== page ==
Apodaca: Let's not overreact to dip in test scores

The Newport-Mesa school district recently reported that its most recent standardized test scores declined slightly from a year earlier, the first drop in a decade.

The results mirrored similar declines statewide, a development that led to a spasm of front-page stories and excuse-making by worried educators. Blame was laid on budget cuts and on the supposedly temporary confusion and uncertainty as public schools throughout California transition to new teaching standards.

Newport-Mesa Supt. Fred Navarro even went so far as to suggest the decrease in scores was expected.

"We anticipated the slight dip in scores as our focus has changed during this past year as we prepare to transition to the Common Core State Standards," his statement read.

But here's my own amateur analysis: No one can really say with absolute certainty why the numbers dipped. And more important, it would be a mistake to overreact.

I don't remember much from my college statistics class. But I'd hazard a guess that the overall decreases of 0.4 and 0.6 of a percentage point, respectively, in NMUSD's math and English-language arts scores aren't — for lack of a more technical term — a big deal statistically speaking.

And it's worth noting that our district's scores are still well above state averages.

Yes, we'd all like to see test scores moving in a positive direction. But the fact that such tiny changes in data are treated as major news says a whole lot more about the modern hysteria over standardized testing than it does about the relative health of our schools.

When I spoke to Navarro about the test results, he treaded a fine line between concern and caution.

"I think accountability is important," he said. "This is one type of accountability."

He repeated his belief that the shift to the new Common Core standards is having a temporary effect.

"You're teaching a new curriculum that has a different set of expectations," he said. "It does take some time away" from teaching to the old standards, upon which students are still being assessed.

The new standardized testing system aligned with the Common Core objectives, which is being designed by the Smarter Balance Assessment Consortium, will be implemented in Newport-Mesa in the spring of 2015, he said.

Which means that it's altogether possible we'll see more disappointing test scores next year. If so, it would be wise not to read too deeply into the results. The change to Common Core is a huge undertaking, and the hoped-for payoff in the depth of student learning is likely to take time.

But in this era of heightened anxiety and overblown rhetoric when it comes to standardized testing and school accountability, it's hard not to expect that another year of lower scores — however small the decline — would result in some serious teeth-gnashing and calls for action.

That would be unfortunate because there's plenty of reason to doubt whether test results alone are a consistently reliable indicator of school quality. Yet the many calls to place less emphasis on test scores and more on serious underlying issues such as poverty, teacher training and important programs that have been lost to budget cuts routinely receive far less attention.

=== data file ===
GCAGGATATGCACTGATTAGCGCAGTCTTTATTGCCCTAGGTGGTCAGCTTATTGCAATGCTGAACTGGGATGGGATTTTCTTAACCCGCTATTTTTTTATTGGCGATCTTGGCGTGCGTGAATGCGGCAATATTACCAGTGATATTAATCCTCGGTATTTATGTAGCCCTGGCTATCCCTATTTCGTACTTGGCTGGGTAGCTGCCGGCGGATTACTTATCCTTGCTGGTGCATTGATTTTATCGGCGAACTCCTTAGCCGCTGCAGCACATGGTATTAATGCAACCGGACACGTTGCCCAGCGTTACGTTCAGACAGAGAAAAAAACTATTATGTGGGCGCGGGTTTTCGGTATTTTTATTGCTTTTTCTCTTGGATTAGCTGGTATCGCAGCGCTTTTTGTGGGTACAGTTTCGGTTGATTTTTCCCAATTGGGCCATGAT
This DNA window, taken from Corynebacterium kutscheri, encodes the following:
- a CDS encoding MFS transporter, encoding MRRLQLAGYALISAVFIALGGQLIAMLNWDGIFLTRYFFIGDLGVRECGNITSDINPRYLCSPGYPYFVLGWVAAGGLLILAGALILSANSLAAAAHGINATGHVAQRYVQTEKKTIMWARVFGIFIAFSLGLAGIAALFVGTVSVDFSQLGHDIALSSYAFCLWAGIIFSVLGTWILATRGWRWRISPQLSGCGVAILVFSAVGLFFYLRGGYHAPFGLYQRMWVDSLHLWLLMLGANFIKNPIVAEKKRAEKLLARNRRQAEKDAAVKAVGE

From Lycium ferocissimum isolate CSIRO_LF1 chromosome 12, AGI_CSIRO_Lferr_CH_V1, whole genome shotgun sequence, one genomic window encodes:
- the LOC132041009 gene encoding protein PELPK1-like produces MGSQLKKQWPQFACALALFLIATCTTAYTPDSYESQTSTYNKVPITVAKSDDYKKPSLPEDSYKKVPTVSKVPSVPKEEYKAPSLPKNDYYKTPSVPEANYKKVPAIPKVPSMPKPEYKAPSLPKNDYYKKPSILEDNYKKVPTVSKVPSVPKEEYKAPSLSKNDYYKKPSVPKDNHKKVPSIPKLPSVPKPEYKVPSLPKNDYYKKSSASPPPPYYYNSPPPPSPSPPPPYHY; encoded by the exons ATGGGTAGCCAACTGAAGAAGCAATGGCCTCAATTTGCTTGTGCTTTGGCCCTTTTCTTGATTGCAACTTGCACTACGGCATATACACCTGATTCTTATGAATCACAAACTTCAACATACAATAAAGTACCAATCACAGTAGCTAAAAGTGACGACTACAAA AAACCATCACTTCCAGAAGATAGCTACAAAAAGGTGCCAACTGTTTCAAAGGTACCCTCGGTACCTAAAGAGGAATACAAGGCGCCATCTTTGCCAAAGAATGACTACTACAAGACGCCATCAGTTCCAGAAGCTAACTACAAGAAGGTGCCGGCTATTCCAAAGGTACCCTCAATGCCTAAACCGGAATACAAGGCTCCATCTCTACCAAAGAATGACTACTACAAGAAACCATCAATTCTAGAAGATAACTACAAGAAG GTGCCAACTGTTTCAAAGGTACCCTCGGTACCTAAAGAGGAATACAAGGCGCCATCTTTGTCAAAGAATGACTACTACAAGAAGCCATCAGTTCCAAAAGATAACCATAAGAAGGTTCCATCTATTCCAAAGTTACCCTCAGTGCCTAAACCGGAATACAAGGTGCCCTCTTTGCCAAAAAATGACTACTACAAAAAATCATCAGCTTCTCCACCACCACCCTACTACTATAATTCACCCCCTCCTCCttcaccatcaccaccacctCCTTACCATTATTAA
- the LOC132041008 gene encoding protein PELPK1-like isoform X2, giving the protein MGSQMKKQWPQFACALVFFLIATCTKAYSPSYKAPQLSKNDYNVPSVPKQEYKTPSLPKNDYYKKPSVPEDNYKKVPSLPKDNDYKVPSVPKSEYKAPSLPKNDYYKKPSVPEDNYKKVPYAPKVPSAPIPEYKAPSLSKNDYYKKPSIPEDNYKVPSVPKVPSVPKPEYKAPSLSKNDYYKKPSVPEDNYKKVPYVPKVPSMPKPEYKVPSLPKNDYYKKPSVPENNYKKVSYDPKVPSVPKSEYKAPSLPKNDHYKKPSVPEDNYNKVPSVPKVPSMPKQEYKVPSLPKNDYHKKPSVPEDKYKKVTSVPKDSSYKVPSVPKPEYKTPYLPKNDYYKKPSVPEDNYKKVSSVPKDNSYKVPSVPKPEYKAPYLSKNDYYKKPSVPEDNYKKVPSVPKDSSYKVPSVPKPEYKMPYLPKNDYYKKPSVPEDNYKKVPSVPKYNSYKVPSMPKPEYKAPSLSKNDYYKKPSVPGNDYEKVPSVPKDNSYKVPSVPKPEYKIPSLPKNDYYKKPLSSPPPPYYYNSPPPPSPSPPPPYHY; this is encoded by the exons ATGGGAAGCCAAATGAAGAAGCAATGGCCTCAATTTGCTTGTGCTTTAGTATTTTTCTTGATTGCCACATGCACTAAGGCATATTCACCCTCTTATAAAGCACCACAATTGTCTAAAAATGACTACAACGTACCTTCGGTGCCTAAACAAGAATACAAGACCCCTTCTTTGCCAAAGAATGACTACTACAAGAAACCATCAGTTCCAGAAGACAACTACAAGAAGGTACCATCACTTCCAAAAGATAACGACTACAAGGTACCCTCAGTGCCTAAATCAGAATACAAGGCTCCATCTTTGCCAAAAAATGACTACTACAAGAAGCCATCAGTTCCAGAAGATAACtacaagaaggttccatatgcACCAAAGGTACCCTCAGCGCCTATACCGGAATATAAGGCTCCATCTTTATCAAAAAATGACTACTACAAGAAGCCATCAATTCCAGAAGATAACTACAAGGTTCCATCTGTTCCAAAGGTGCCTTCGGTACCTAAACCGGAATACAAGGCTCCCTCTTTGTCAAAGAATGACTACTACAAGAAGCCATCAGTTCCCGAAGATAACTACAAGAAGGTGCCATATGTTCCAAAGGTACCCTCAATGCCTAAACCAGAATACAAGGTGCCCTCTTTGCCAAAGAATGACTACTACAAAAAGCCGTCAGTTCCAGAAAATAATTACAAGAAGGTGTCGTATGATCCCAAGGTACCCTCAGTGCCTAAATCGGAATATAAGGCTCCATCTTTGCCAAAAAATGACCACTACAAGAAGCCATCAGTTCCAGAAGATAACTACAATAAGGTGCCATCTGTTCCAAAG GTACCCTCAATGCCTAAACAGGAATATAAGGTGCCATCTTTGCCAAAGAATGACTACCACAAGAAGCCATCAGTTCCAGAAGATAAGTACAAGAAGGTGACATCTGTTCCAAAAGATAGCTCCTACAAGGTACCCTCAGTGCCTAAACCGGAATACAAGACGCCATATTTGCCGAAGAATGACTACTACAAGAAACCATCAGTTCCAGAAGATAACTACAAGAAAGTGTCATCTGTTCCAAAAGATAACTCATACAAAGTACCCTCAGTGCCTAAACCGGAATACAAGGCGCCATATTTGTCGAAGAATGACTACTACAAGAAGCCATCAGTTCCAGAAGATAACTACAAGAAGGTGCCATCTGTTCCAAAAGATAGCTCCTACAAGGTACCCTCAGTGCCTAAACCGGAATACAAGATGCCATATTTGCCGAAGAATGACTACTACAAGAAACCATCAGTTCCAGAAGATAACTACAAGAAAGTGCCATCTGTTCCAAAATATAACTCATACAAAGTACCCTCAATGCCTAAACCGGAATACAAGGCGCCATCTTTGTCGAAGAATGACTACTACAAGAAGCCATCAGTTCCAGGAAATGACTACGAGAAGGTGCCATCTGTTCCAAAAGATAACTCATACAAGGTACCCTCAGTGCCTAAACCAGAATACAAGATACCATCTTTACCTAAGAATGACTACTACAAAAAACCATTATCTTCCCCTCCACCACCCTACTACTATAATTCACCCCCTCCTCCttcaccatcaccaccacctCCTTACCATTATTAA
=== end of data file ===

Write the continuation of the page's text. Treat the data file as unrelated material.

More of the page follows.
When standardized tests began to proliferate in American schools throughout much of the 20th century, they were largely seen as a means to measure student progress. By the 1970s, however, the idea of using the tests to evaluate schools had begun to take hold.

But a sea change occurred in 2002 with the passage of President George W. Bush's controversial No Child Left Behind Act, which for the first time mandated standardized testing for all public school children, required states to use test results to rate schools, and threatened to pull federal funding from schools that regularly scored poorly.

More than a decade later, the concept of using test scores to measure school progress is deeply ingrained in our educational system. We check test results like box scores and rate schools as if they're our favorite teams vying for playoff status. When we talk about whether a school is "good" or "bad," it's the standardized test scores we're referring to — sometimes without even realizing it — when we make that distinction.

It's not a wholly negative development. We do need to push schools to improve performance levels and hold teachers and administrators accountable for the jobs they do. I can't think of anyone who argues otherwise.

But standardized test scores have been elevated to a disproportionately powerful position in education today, sometimes unfairly jeopardizing careers and often steering educational goals in unhelpful and unproductive ways. We need to put test scores back into perspective, as just one piece of a bigger picture we must draw showing how, and how well, our kids are really learning.

That's probably not going to happen, at least not anytime soon. In the meantime, when standardized test results are made public, it would at least be a good idea for us all to take a deep breath and a long view, realizing that a one-year dip of less than a percentage point in test scores does little to fill in that very large and complicated picture.

PATRICE APODACA is a former Newport-Mesa public school parent and former Los Angeles Times staff writer. She lives in Newport Beach.

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